Life Notes—November 5, 2009
“For to all those who have, more will be given, and they will have an abundance; but from those who have nothing, even what they have will be taken away.” Matthew 25: 29
The above passage is the conclusion of the parable of the talents. I remember wondering, as a younger person, what this parable said about justice. The story is about a man going on a journey, entrusting his property to others in his absence. To one he gives five talents, to another two, and to another he gives one. Upon his return the person entrusted with the five talents had used them to earn an additional five talents. The person given two talents had also doubled his original allotment. But the person given only one talent had done nothing with it and only had the original talent to show for his stewardship. The master praises the first two for using their talents wisely and increasing them, but criticizes the last for wasting his, calling him a ‘wicked and lazy slave’ and takes his one talent away and gives it to the one with the greatest abundance.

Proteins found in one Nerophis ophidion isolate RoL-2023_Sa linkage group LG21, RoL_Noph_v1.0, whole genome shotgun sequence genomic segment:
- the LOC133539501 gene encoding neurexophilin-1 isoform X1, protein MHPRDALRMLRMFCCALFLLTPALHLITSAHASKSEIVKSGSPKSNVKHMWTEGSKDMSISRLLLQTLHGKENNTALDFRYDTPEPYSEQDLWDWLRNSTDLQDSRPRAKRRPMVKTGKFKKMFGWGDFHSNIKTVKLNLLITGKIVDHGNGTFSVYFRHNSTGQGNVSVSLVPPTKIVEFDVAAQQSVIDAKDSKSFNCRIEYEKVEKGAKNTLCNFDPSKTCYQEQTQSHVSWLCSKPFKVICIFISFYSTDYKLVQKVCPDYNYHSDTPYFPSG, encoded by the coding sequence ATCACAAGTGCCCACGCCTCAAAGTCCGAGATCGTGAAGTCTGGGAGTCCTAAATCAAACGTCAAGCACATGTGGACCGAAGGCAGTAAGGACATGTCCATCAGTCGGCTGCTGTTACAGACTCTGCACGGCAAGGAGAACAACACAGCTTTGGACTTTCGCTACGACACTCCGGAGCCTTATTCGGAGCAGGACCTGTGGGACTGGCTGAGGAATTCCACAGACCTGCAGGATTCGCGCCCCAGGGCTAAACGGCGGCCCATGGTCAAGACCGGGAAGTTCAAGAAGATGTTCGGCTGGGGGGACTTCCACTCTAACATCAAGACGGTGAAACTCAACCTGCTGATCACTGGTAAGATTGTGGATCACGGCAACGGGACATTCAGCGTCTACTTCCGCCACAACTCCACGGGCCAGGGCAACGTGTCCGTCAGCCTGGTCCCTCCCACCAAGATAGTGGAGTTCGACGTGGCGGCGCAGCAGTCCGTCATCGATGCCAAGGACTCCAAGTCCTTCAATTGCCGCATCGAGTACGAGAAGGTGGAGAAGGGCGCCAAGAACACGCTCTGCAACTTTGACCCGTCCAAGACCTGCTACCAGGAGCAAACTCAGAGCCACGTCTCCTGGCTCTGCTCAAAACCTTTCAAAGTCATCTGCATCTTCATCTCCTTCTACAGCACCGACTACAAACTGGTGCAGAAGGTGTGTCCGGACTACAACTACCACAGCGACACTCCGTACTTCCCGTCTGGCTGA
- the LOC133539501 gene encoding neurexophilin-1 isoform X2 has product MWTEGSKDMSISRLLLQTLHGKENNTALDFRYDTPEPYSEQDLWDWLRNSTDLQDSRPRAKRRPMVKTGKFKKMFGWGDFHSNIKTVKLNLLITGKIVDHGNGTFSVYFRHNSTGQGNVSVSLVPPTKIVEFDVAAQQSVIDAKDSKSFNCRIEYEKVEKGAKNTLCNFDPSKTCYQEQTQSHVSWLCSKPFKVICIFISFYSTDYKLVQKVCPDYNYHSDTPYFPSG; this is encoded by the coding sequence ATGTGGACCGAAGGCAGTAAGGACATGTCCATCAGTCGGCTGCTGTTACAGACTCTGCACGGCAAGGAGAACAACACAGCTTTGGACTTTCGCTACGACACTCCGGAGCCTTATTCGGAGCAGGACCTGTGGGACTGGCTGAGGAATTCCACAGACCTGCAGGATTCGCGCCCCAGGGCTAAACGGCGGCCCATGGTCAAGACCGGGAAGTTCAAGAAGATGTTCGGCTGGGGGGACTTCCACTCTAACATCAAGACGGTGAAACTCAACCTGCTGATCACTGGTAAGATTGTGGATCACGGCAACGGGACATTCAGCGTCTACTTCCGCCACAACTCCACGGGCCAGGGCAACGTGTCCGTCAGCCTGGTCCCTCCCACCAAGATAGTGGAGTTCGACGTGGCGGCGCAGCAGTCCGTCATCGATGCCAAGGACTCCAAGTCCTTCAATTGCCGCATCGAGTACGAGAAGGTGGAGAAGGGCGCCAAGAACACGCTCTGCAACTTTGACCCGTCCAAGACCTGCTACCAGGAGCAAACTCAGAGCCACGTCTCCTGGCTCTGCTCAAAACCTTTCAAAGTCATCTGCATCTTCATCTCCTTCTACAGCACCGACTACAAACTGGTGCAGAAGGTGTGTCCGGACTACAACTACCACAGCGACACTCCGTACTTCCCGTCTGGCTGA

Can anyone else relate to the person with only one talent? I have watched people throughout my life with so much more than I have—more money, more athletic ability, better looks, greater intelligence—and I wonder what I could accomplish had I only been blessed like these others. Had I been given five talents at birth, just imagine how I could’ve multiplied those by now!
Which, of course, misses the point entirely. Even if the grass is greener on the other side of the fence, it is not our grass—not the grass we were given, not our grass to tend to, not the grass we will be held to account for. While we cannot know why some people are blessed with much and others little, we are responsible for identifying the gifts and talents we have and putting them to the best use we can in as many areas of need we can. A careful reading of the verse above shows that to all those who have, more will be given. We all have been given something. How we use that which we have will determine our abundance. Our gifts are not meant to be trophies for display, but tools to be used for good. The parable of the talents, ultimately, is about stewardship and accountability.
This Sunday Tom’s sermon is “Hidden Talents,” based on the scripture passage from Matthew 25: 14-30. Life Worship begins at 10:45 in Brady Hall. Traditional worship is at 8:30 and 11:00 in the sanctuary. Contemporary worship begins at 9:30 at the west campus.
Come home to worship this Sunday! And bring your talents with you…
Greg Hildenbrand, Life Music Coordinator